Boyd Gaming (NYSE: BYD) will report earnings on July 28. The numbers are likely to be dreadful as the company will report on business activity from April 1 through June 30. During this time, the Covid-19 pandemic forced the closing of all of Boyd’s 29 properties.
How bad do analysts expect it to be? The consensus among analysts is that Boyd will report negative earnings per share of $1.45 on $124.90 million of revenue. Assuming the revenue comes close to that number, it would be a drop of over 40% from the first quarter and nearly 60% on a year-over-year basis.
But all of that is expected and has largely been factored into the company’s stock price. The question for Boyd as well as other casinos is what’s next.
Is the worst over?
Of course, nobody knows if the worst is over. But like most companies, Boyd took steps early on to help ensure its survival. The company raised $600 million of capital at an interest rate of 8.625% through 2025 at the onset of the pandemic.
And like many companies the company took prudent steps to minimize its cash burn. These steps included cutting executive compensation, suspending its dividend, and cutting capital expenditures. Boyd even took the difficult, but necessary, step of furloughing its employees.
With all of those steps, and assuming the $124.90 million in second-quarter revenue is the low, then it appears that Boyd has ample capital to weather the pandemic. Particularly since all their properties are now open. But with cases of the novel coronavirus beginning to surge once again, there is concern that state governments may order casinos to close once again to arrest the spread.
Boyd executives were optimistic that the company will benefit from a business model that does not rely extensively on destination travelers. The company’s 29 properties generate most of their business from local and regional customers.
However, one significant point that was left unanswered on the call was how much of Boyd’s current regular customer base is age 65 or older. Company executives remarked that their customer base was already retired. The implication is that their disposable income will remain unchanged despite the economic downturn that is spreading throughout the country. On the other hand, this is also the age group at higher risk of not only contracting the novel coronavirus but also to suffer serious complications.
This is not 2008 all over again
One thing that Boyd executives emphasized during their first-quarter earnings call was that this was not the same recovery that they dealt within 2008 and 2009. As the company came back from the great recession, traffic at its casino properties was essentially the same. However, customers were spending a good deal less money.
This time around, the company projects that customers will have money to spend, but Boyd will be limited capacity at all of its properties. On the one hand, it means that revenue will be down. But according to Josh Hirsberg, Executive Vice President and Chief Financial Officer (CFO), the company’s expense structure is also going to be lower. Hirsberg was confident that the properties could get to a cash flow positive state rather quickly. That will be something to watch closely.
Online gaming and sports betting may be a catalyst
In what you can say was a stroke of good fortune, Boyd launched an iGaming product in late January. This undoubtedly brought in some revenue when the physical properties were closed. And, it’s an area that should continue to grow as gamblers may decide that it’s safer to get their fix online.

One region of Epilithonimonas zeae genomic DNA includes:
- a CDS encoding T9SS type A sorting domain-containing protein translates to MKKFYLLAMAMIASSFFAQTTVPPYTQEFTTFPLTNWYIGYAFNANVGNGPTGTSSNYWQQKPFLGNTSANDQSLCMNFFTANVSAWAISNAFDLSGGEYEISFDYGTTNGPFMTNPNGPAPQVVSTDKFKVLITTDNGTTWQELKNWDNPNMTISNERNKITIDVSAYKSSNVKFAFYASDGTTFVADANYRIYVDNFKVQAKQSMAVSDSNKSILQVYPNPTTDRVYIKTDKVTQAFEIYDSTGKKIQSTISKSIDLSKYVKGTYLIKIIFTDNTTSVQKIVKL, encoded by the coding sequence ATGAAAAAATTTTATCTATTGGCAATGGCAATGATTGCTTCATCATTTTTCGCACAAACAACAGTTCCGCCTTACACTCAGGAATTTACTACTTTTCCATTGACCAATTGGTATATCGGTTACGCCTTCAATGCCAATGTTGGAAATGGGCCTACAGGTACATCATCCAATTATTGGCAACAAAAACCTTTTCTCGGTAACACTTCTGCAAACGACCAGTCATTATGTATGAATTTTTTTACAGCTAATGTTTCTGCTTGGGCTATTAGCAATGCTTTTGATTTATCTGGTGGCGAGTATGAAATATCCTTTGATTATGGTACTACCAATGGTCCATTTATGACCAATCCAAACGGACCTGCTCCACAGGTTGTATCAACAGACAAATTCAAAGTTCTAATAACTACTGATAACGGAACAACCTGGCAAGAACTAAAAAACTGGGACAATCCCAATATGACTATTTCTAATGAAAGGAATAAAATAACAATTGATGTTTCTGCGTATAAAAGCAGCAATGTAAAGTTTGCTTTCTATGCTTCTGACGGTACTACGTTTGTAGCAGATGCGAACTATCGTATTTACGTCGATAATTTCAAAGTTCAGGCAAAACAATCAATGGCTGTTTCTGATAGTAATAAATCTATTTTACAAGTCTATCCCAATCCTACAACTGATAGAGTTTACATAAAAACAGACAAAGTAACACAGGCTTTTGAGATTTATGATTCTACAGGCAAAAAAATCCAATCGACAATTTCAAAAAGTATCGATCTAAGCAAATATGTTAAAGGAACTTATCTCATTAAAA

And with the relaunch of live sports, in particular Major League Baseball and soon professional basketball and hockey, Boyd should start capturing some of the sports betting dollars.
Is Boyd Gaming a Buy?
I personally find it hard to have confidence in casino stocks in the next six months. I believe the virus may present some real headwinds to physical traffic. But I’m not much of a gambler.
At the same time, I think Boyd stock, unlike other stocks, is still based in reality. The stock tumbled nearly 70% in March. It’s recovered, but investors are not getting ahead of themselves.
There isn’t an imminent reason to believe the stock will drop further. So the question is how long are you willing to wait on BYD stock to reward you without a dividend for your troubles? That’s the gamble facing Boyd investors.
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Every major global event brings with it changes to our national lexicon. Before the Covid-19 pandemic, few Americans knew what the initials PPE stood for. Today, virtually anyone knows that PPE stands for personal protective equipment.
At the onset of the mitigation policies, the goal of flattening the curve was being done to prevent our health care system from becoming overwhelmed. Part of that concern stemmed from a shortage of personal protective equipment. These are the masks, gloves, goggles and gowns that help protect medical workers against viral or bacterial infections.
As the novel coronavirus became labeled a global pandemic, the global mantra became to “flatten the curve” in an effort to prevent our healthcare system from being overwhelmed.
The United States is being referred to as being on a war time footing. Manufacturers that were already producing PPE have significantly ramped up capacity. And many companies are converting their excess manufacturing capacity to produce personal protective equipment.
In fairness, this may only be a reason for some of these companies to “keep the lights on” right now. But many of these companies have a good story to tell. And it’s that story that can make them solid investments in the future.
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